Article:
US, Japan agree to revamp security guidelines, add new radar
October 3, 2013
TOKYO — U.S. and Japanese officials agreed Thursday to bolster the security alliance between the two nations with new guidelines and equipment to address potential threats arising from North Korea, cyberspace and East China Sea territorial disputes.
Following a meeting with Japanese Foreign Minister Fumio Kishida and Defense Minister Itsunori Onodera, U.S. Secretary of State John Kerry and U.S. Secretary of Defense Chuck Hagel said America will deploy a new ballistic missile defense radar in Kyoto Prefecture with the intention of tracking missile launches by North Korea.
Concerns over North Korea’s nuclear program and its ability to deliver weapons have risen since Pyongyang successfully launched a three-stage rocket last December and conducted a nuclear test in February, then threatened to launch strikes on South Korea and U.S. territory.
“This additional radar will bolster our ability to defend the U.S. homeland and Japan against North Korea’s ballistic missiles,” Hagel said.
Kerry said the United States would welcome renewed talks with North Korea and would be willing to sign a non-aggression pact with Pyongyang; however, any framework for talks would have to begin with North Korea’s renunciation of nuclear weapons as a starting point.
“We have said again and again that we are not going to get into a repeat of past negotiations, which go around in a circle where there are some concessions, some agreements, and then the agreement is broken,” Kerry said.
This week’s 2+2 cabinet-level talks in Tokyo were the first of their kind between Japan and the U.S.
Following the meeting, the officials also announced a planned revision of the bylaws that determine each country’s security role in peacetime and in war, and later reaffirmed a commitment to a realignment of U.S. troops in the Asia-Pacific region. A working group will devise the new security guidelines by the end of 2014, they said.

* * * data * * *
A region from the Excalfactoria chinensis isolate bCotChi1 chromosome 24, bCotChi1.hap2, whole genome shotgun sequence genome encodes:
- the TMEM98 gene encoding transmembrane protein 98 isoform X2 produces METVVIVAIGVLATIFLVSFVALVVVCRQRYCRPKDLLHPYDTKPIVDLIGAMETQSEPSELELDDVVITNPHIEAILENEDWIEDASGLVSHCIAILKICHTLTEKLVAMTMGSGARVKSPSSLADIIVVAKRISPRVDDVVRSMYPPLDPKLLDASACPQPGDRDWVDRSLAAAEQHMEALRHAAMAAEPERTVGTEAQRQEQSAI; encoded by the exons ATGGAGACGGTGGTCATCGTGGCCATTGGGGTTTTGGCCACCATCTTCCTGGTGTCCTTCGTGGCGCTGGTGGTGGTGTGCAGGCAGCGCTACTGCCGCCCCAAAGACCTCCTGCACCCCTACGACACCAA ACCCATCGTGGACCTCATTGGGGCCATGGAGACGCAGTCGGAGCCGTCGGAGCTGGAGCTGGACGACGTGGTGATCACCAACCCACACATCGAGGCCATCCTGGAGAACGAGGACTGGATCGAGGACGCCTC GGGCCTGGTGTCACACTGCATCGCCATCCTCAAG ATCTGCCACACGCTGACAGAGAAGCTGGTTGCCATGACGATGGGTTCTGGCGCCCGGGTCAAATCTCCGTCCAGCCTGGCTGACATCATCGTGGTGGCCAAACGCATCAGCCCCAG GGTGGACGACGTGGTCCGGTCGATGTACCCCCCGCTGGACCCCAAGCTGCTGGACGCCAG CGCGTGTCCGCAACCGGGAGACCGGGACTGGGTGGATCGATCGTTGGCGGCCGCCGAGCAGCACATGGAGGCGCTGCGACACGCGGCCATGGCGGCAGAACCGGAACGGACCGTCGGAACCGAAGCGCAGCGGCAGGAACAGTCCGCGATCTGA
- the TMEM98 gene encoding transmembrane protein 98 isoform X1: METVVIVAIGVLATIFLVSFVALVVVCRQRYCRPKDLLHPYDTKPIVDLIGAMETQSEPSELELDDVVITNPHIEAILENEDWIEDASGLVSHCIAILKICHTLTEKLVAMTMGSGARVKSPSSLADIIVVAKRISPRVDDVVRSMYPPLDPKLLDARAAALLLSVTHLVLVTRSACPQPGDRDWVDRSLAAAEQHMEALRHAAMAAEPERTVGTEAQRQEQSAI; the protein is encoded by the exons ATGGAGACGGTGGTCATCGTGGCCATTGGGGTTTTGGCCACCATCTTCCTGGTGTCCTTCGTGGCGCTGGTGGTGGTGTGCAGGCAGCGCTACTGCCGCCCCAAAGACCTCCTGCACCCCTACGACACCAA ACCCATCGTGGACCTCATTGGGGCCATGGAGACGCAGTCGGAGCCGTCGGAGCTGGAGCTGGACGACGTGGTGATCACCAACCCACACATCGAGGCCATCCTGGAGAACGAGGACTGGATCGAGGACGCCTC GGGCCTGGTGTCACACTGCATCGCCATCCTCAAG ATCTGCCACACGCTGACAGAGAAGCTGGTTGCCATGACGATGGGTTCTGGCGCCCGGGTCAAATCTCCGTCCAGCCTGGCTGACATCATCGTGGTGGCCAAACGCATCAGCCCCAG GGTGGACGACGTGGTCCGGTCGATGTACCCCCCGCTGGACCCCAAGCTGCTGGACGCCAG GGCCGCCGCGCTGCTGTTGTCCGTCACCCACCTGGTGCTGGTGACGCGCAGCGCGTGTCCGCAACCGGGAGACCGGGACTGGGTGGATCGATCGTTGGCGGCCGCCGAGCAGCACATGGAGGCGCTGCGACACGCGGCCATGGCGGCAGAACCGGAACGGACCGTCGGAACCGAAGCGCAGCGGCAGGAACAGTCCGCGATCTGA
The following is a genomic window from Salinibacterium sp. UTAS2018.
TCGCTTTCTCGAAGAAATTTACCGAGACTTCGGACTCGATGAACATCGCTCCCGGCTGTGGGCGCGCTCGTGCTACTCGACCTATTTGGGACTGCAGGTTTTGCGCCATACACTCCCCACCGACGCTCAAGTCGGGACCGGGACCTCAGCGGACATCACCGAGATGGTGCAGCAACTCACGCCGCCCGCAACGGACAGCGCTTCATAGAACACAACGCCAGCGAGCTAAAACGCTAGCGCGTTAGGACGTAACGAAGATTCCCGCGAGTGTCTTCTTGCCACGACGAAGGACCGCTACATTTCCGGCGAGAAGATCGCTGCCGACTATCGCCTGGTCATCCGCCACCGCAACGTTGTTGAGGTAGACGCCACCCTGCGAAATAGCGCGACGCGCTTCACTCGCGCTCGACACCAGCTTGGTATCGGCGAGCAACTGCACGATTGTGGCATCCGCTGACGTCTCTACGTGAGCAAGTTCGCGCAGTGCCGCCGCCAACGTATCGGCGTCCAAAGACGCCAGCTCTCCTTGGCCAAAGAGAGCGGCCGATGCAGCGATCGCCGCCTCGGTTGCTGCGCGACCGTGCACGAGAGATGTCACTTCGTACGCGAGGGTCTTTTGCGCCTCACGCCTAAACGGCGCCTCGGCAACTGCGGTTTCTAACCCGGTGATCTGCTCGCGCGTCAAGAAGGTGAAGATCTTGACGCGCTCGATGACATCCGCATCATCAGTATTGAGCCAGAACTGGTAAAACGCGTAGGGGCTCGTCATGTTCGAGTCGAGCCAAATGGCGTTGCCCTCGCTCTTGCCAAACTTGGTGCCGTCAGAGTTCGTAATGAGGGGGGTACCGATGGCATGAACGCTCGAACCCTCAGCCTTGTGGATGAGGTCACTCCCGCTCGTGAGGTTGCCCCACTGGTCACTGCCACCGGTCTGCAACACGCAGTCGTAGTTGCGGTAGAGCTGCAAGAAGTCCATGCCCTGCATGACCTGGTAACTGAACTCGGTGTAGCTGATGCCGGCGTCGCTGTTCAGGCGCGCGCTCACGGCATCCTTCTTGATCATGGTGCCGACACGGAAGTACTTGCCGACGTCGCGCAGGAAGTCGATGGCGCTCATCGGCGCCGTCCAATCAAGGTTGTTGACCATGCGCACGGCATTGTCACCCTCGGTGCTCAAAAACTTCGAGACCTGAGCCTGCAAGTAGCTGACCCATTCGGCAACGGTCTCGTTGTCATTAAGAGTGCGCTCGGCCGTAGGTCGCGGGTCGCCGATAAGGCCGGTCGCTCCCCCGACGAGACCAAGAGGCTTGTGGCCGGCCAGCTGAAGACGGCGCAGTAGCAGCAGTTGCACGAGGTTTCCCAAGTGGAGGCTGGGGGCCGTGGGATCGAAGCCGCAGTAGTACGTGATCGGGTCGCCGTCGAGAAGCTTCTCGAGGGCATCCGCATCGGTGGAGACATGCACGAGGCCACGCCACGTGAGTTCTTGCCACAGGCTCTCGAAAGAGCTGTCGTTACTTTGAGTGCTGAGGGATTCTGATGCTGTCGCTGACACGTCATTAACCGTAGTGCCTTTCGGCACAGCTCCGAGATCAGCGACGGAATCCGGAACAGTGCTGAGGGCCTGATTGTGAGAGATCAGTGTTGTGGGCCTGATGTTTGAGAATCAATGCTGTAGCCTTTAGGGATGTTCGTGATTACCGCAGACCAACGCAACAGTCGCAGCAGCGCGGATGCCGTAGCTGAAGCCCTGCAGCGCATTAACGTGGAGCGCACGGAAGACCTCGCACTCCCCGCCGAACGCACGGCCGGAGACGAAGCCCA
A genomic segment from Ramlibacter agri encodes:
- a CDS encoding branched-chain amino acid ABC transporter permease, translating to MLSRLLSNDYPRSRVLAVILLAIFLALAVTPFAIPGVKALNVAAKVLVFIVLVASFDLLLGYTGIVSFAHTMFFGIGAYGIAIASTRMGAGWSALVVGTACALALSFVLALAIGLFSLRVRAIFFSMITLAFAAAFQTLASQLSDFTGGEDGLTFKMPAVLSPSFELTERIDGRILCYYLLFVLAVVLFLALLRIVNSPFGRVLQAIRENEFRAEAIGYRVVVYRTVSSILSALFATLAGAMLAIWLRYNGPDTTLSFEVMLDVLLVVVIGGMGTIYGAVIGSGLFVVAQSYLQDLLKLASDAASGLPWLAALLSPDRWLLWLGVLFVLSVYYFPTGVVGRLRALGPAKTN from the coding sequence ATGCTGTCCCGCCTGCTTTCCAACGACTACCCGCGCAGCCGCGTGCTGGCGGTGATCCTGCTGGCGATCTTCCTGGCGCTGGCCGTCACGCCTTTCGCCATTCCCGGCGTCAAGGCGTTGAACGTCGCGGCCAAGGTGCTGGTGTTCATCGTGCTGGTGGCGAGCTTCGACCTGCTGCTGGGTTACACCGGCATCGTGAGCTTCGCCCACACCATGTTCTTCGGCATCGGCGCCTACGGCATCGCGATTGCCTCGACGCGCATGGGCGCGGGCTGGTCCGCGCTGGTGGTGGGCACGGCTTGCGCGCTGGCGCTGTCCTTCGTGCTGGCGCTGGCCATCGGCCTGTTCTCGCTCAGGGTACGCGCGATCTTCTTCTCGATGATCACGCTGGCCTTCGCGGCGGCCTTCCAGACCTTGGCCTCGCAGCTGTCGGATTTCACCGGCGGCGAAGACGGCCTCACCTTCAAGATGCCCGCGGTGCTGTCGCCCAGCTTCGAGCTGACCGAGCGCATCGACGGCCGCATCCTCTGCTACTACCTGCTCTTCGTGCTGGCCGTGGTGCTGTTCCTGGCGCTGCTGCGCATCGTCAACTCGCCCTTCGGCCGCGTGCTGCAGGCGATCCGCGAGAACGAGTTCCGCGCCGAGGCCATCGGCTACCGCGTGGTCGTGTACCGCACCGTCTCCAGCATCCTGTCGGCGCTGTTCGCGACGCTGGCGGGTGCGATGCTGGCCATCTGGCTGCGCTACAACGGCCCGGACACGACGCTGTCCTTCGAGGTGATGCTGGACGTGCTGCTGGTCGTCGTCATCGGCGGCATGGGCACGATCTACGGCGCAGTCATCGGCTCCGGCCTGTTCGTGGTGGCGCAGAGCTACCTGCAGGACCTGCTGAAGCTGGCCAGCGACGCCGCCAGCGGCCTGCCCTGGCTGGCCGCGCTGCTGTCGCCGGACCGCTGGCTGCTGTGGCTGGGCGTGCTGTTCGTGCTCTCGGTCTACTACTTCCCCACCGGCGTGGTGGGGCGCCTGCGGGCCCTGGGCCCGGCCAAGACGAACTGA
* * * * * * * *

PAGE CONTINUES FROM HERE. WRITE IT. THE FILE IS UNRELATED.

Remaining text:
Kerry said the new emphasis on electronic attacks and counterterrorism would set a roadmap for the U.S.-Japan security alliance over the next 15-20 years.
“The defense guidelines were last examined in 1997,” Kerry said. “Obviously, we have seen an enormous transition in the nature of the threats.”
The guidelines cover each nation’s security responsibilities in peacetime and during armed conflicts. During war, the U.S. is generally accorded the role of attacking an aggressor, while Japan takes defensive measures in line with its pacifist constitution.
The changes come in the wake of increasing tensions in the East China Sea. Competing claims over the uninhabited, Japan-administered Senkaku Islands — called the Diaoyu Islands by China — have resulted in repeated fighter jet scrambles and maritime contacts during the past year.
“We are decidedly opposed to the attempt to change the status quo through coercion,” Kishida said.
The security guidelines were first designed in 1978 as a contingency plan for war with the Soviet Union. In 1997, the plan was updated to include contingencies in areas surrounding Japan with “an important influence on Japan’s peace and security.”